Former United States President Bill Clinton was able to visit a town of the Eastern Province, but only under heavy government guard and only to those areas under
government control.

Secondly, Liberation wishes to point out the sudden eruption of tension between communities resulting from the placement of statues of the Buddha as a symbol of majority Sinhala Buddhist domination in the traditional homelands of the Tamils where Buddhism is hardly practiced.

Liberation stresses that the Sri Lankan state machinery has been encouraging with impunity over the last six decades a policy of directly and indirectly-sponsored colonisation in the NorthEast. After the statue of the Buddha was erected overnight, a round-the-clock armed guard has been put in place by the government.  A police/army outpost has been set up to guard the statue.  We expect a colony of Sinhala Buddhist settlers will soon be brought from Sinhala areas.  Tamil-speaking peasants living on the land for generations, will most likely seek to leave the area due to harassment by the armed forces and the new settlers. 

This settlement practice, essentially shelved during the two decades of war between the government forces and the Liberation Tigers, is being renewed during the cease-fire period.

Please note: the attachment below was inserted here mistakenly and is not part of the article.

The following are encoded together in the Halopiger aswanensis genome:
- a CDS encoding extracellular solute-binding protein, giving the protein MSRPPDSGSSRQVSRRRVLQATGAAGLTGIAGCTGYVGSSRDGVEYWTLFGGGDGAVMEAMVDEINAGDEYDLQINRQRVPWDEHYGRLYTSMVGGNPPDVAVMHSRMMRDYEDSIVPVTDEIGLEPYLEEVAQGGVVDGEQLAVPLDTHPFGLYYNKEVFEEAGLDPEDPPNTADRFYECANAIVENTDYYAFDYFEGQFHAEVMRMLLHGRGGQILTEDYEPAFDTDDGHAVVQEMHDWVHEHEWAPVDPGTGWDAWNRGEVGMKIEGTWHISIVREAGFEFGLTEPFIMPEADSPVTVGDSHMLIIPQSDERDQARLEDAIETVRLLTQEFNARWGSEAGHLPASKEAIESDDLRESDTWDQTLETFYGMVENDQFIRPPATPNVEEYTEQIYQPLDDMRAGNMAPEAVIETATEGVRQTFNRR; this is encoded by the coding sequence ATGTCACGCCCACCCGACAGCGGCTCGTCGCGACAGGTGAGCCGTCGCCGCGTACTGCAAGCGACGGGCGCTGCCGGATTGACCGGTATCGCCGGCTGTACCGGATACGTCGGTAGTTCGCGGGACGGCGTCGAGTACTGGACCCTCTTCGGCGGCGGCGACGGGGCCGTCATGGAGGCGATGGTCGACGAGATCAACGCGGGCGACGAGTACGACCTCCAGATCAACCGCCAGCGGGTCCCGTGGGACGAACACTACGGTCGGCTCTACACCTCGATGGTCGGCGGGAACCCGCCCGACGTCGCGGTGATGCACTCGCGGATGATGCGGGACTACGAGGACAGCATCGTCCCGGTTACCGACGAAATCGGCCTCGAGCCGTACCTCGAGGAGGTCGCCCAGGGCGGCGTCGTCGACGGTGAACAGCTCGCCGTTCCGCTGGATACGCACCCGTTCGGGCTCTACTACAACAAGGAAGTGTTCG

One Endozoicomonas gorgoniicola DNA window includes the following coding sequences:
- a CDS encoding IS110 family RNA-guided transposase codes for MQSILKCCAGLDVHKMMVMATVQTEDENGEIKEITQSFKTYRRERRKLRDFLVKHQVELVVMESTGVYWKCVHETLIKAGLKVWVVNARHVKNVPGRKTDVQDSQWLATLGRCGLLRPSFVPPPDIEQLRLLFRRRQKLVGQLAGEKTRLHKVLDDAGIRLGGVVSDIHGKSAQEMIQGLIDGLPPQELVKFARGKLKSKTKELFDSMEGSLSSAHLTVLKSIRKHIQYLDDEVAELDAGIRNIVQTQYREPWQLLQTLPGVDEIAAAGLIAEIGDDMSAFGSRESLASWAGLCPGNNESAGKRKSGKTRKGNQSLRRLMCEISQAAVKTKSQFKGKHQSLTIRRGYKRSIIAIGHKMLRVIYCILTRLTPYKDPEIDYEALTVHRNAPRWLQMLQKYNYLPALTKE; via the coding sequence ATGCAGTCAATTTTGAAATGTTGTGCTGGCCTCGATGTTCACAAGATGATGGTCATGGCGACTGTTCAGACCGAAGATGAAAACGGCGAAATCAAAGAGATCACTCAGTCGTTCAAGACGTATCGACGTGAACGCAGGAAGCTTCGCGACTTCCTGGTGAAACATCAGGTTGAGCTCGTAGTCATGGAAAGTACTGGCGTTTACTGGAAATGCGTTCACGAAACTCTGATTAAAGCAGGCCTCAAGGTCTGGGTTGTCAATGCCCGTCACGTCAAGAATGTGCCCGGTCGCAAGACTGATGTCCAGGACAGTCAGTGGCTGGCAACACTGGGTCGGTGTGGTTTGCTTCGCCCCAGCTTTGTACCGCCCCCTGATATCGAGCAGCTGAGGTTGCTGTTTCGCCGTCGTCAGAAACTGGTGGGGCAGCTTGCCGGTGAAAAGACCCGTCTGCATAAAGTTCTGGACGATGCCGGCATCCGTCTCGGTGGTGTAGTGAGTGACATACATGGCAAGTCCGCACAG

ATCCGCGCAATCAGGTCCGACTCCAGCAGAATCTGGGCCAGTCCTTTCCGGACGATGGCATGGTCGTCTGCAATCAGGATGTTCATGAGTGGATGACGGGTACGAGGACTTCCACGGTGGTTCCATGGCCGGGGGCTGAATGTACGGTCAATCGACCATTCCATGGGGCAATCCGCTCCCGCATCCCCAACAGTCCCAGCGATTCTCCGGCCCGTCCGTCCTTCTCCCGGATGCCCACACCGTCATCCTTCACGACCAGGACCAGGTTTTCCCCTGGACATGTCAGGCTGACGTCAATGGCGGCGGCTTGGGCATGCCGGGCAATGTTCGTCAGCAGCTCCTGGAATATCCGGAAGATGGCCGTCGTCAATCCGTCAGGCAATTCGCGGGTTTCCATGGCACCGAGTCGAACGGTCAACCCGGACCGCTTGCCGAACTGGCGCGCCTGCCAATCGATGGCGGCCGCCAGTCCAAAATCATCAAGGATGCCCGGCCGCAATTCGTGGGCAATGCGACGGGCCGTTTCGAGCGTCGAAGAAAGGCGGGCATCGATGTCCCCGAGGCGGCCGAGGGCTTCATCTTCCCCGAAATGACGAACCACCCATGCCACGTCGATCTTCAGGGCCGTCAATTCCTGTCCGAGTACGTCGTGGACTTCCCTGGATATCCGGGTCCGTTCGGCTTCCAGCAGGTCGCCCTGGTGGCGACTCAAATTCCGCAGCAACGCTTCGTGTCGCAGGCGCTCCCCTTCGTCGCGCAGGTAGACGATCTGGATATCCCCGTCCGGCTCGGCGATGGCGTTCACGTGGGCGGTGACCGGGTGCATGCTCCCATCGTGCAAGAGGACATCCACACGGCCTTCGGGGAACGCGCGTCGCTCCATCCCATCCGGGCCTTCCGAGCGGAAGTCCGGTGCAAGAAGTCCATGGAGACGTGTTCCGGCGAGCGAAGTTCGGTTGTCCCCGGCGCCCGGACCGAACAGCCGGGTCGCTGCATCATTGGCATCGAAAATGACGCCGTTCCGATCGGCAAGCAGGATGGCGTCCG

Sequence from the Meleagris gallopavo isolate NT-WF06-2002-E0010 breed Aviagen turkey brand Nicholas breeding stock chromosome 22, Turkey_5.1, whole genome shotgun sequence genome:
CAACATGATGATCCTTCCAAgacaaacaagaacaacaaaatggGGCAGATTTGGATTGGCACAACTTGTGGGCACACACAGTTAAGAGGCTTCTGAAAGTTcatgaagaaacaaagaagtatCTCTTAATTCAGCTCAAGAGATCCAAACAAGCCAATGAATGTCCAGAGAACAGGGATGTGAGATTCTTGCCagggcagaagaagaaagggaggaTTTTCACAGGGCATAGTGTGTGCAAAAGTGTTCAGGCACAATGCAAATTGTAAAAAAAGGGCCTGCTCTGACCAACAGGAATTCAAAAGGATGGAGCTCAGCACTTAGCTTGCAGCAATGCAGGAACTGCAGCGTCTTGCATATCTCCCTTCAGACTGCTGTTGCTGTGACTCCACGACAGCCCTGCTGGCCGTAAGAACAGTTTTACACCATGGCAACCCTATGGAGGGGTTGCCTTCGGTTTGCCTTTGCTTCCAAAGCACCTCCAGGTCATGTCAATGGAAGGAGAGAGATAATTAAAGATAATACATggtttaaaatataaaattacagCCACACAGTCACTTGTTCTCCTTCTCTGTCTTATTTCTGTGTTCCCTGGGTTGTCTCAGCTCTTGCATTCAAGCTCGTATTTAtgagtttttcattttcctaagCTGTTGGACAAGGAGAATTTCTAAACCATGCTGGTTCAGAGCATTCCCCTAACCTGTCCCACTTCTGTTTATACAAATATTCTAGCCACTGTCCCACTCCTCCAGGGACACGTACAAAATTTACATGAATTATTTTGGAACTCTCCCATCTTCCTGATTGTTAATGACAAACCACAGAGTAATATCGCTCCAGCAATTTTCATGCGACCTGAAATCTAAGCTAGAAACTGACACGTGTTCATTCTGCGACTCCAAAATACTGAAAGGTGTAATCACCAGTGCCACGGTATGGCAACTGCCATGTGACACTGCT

The erection of the statues of the Buddha in the Hindu or Christian areas of Trincomalee and the Batticaloa-Amparai districts within the last few months has caused fear and unease among the Tamil-speaking people who have demanded their removal.  There have been protests and demonstrations all over the traditional Tamil areas over the desecration of their social and cultural order.  Although the district court in Trincomalee ruled that the placing of the statue was unlawful, the government still continues with the armed protection of the statue, with complete disregard to the Court ruling and the feelings of the people of the area.

Bellicose posturing of extreme nationalist elements in the predominantly Sinhala areas, indecisive responses of the existing government, increased violence perpetrated by the state armed forces and paramilitary forces in the traditional Tamil homelands, and the shadow war the State has been waging on the Tamil people, indicate a decided deterioration of the situation.

We urge the Sub-Commission's Special Rapporteur on Non-discrimination in Economic, Social and Cultural Rights to take these injustices into consideration as he further elaborates his

The Sub-Commission as a whole could prevail on the government of Sri Lanka to take steps to activate the post-Tsunami agreement (P-TOMS) quickly, in order to ameliorate the terrible condition in which the Tsunami victims are still suffering, and also to respect the economic, social and cultural rights of the Tamil people in their traditional homeland.


Posted August 9, 2005